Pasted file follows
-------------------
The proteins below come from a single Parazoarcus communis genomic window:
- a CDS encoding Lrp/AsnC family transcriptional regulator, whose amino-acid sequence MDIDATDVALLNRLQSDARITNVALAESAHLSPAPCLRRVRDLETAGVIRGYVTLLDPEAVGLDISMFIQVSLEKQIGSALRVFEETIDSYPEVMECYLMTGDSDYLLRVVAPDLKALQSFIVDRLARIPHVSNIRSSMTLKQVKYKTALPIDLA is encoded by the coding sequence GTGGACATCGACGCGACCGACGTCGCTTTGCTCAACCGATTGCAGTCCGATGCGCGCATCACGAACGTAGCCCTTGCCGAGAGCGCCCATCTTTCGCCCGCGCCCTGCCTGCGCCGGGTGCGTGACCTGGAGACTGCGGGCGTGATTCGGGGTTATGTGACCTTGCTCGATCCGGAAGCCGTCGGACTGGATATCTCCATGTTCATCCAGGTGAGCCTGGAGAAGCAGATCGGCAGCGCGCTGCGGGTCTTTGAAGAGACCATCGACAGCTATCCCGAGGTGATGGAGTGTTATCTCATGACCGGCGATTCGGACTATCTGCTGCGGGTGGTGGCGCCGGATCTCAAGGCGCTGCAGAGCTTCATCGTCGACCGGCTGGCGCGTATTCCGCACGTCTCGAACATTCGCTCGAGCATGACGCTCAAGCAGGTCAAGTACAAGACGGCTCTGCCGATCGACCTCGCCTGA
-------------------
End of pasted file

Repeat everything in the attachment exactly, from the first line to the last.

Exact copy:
The proteins below come from a single Parazoarcus communis genomic window:
- a CDS encoding Lrp/AsnC family transcriptional regulator, whose amino-acid sequence MDIDATDVALLNRLQSDARITNVALAESAHLSPAPCLRRVRDLETAGVIRGYVTLLDPEAVGLDISMFIQVSLEKQIGSALRVFEETIDSYPEVMECYLMTGDSDYLLRVVAPDLKALQSFIVDRLARIPHVSNIRSSMTLKQVKYKTALPIDLA is encoded by the coding sequence GTGGACATCGACGCGACCGACGTCGCTTTGCTCAACCGATTGCAGTCCGATGCGCGCATCACGAACGTAGCCCTTGCCGAGAGCGCCCATCTTTCGCCCGCGCCCTGCCTGCGCCGGGTGCGTGACCTGGAGACTGCGGGCGTGATTCGGGGTTATGTGACCTTGCTCGATCCGGAAGCCGTCGGACTGGATATCTCCATGTTCATCCAGGTGAGCCTGGAGAAGCAGATCGGCAGCGCGCTGCGGGTCTTTGAAGAGACCATCGACAGCTATCCCGAGGTGATGGAGTGTTATCTCATGACCGGCGATTCGGACTATCTGCTGCGGGTGGTGGCGCCGGATCTCAAGGCGCTGCAGAGCTTCATCGTCGACCGGCTGGCGCGTATTCCGCACGTCTCGAACATTCGCTCGAGCATGACGCTCAAGCAGGTCAAGTACAAGACGGCTCTGCCGATCGACCTCGCCTGA